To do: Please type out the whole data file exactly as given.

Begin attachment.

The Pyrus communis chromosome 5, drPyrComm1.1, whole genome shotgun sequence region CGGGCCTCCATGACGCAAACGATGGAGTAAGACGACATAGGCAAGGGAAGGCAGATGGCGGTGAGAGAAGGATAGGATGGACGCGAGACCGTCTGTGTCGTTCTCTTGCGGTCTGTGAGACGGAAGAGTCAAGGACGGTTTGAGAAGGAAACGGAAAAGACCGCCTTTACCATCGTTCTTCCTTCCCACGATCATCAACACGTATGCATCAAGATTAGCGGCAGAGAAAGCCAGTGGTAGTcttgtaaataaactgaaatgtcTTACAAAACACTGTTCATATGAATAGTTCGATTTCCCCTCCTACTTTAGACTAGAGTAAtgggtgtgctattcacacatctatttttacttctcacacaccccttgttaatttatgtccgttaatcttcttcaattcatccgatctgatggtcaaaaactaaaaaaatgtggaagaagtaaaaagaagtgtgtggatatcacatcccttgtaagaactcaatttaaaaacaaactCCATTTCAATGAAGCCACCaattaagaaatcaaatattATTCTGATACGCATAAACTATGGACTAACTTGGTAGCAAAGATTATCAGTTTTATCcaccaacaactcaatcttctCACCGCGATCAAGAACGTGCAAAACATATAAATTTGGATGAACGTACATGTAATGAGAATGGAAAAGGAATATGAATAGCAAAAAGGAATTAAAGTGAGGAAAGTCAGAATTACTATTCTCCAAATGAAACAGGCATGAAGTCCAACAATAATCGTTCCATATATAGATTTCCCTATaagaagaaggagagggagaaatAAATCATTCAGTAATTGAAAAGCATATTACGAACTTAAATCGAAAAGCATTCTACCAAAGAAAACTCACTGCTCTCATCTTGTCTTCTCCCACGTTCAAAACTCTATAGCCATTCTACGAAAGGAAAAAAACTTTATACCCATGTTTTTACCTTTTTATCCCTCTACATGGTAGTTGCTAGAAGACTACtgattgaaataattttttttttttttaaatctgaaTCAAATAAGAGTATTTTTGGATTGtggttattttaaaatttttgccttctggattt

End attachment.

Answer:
The Pyrus communis chromosome 5, drPyrComm1.1, whole genome shotgun sequence region CGGGCCTCCATGACGCAAACGATGGAGTAAGACGACATAGGCAAGGGAAGGCAGATGGCGGTGAGAGAAGGATAGGATGGACGCGAGACCGTCTGTGTCGTTCTCTTGCGGTCTGTGAGACGGAAGAGTCAAGGACGGTTTGAGAAGGAAACGGAAAAGACCGCCTTTACCATCGTTCTTCCTTCCCACGATCATCAACACGTATGCATCAAGATTAGCGGCAGAGAAAGCCAGTGGTAGTcttgtaaataaactgaaatgtcTTACAAAACACTGTTCATATGAATAGTTCGATTTCCCCTCCTACTTTAGACTAGAGTAAtgggtgtgctattcacacatctatttttacttctcacacaccccttgttaatttatgtccgttaatcttcttcaattcatccgatctgatggtcaaaaactaaaaaaatgtggaagaagtaaaaagaagtgtgtggatatcacatcccttgtaagaactcaatttaaaaacaaactCCATTTCAATGAAGCCACCaattaagaaatcaaatattATTCTGATACGCATAAACTATGGACTAACTTGGTAGCAAAGATTATCAGTTTTATCcaccaacaactcaatcttctCACCGCGATCAAGAACGTGCAAAACATATAAATTTGGATGAACGTACATGTAATGAGAATGGAAAAGGAATATGAATAGCAAAAAGGAATTAAAGTGAGGAAAGTCAGAATTACTATTCTCCAAATGAAACAGGCATGAAGTCCAACAATAATCGTTCCATATATAGATTTCCCTATaagaagaaggagagggagaaatAAATCATTCAGTAATTGAAAAGCATATTACGAACTTAAATCGAAAAGCATTCTACCAAAGAAAACTCACTGCTCTCATCTTGTCTTCTCCCACGTTCAAAACTCTATAGCCATTCTACGAAAGGAAAAAAACTTTATACCCATGTTTTTACCTTTTTATCCCTCTACATGGTAGTTGCTAGAAGACTACtgattgaaataattttttttttttttaaatctgaaTCAAATAAGAGTATTTTTGGATTGtggttattttaaaatttttgccttctggattt